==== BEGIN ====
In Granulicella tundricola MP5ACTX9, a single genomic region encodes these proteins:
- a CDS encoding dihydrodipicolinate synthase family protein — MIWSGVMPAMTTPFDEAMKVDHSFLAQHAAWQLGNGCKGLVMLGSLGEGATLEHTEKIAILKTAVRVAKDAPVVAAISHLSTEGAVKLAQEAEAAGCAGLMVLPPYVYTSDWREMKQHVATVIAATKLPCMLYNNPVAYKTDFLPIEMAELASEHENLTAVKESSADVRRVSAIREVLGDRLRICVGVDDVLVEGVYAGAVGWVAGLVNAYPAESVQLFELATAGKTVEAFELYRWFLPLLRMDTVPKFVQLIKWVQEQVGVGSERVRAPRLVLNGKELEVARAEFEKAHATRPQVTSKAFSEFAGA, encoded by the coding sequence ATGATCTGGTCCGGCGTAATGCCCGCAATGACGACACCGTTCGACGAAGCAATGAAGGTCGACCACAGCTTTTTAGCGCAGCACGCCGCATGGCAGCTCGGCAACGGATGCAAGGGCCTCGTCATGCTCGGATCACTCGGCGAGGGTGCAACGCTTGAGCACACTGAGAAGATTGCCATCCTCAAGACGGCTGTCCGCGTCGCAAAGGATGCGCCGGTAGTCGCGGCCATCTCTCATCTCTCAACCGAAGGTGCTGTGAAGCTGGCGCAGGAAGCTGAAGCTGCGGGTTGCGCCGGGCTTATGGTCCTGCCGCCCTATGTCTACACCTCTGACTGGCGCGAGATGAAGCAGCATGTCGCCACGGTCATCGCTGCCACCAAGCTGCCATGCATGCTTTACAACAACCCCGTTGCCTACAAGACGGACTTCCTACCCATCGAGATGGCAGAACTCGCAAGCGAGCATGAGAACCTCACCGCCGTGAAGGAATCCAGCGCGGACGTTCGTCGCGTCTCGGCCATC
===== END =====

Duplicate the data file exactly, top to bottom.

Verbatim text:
In Granulicella tundricola MP5ACTX9, a single genomic region encodes these proteins:
- a CDS encoding dihydrodipicolinate synthase family protein — MIWSGVMPAMTTPFDEAMKVDHSFLAQHAAWQLGNGCKGLVMLGSLGEGATLEHTEKIAILKTAVRVAKDAPVVAAISHLSTEGAVKLAQEAEAAGCAGLMVLPPYVYTSDWREMKQHVATVIAATKLPCMLYNNPVAYKTDFLPIEMAELASEHENLTAVKESSADVRRVSAIREVLGDRLRICVGVDDVLVEGVYAGAVGWVAGLVNAYPAESVQLFELATAGKTVEAFELYRWFLPLLRMDTVPKFVQLIKWVQEQVGVGSERVRAPRLVLNGKELEVARAEFEKAHATRPQVTSKAFSEFAGA, encoded by the coding sequence ATGATCTGGTCCGGCGTAATGCCCGCAATGACGACACCGTTCGACGAAGCAATGAAGGTCGACCACAGCTTTTTAGCGCAGCACGCCGCATGGCAGCTCGGCAACGGATGCAAGGGCCTCGTCATGCTCGGATCACTCGGCGAGGGTGCAACGCTTGAGCACACTGAGAAGATTGCCATCCTCAAGACGGCTGTCCGCGTCGCAAAGGATGCGCCGGTAGTCGCGGCCATCTCTCATCTCTCAACCGAAGGTGCTGTGAAGCTGGCGCAGGAAGCTGAAGCTGCGGGTTGCGCCGGGCTTATGGTCCTGCCGCCCTATGTCTACACCTCTGACTGGCGCGAGATGAAGCAGCATGTCGCCACGGTCATCGCTGCCACCAAGCTGCCATGCATGCTTTACAACAACCCCGTTGCCTACAAGACGGACTTCCTACCCATCGAGATGGCAGAACTCGCAAGCGAGCATGAGAACCTCACCGCCGTGAAGGAATCCAGCGCGGACGTTCGTCGCGTCTCGGCCATC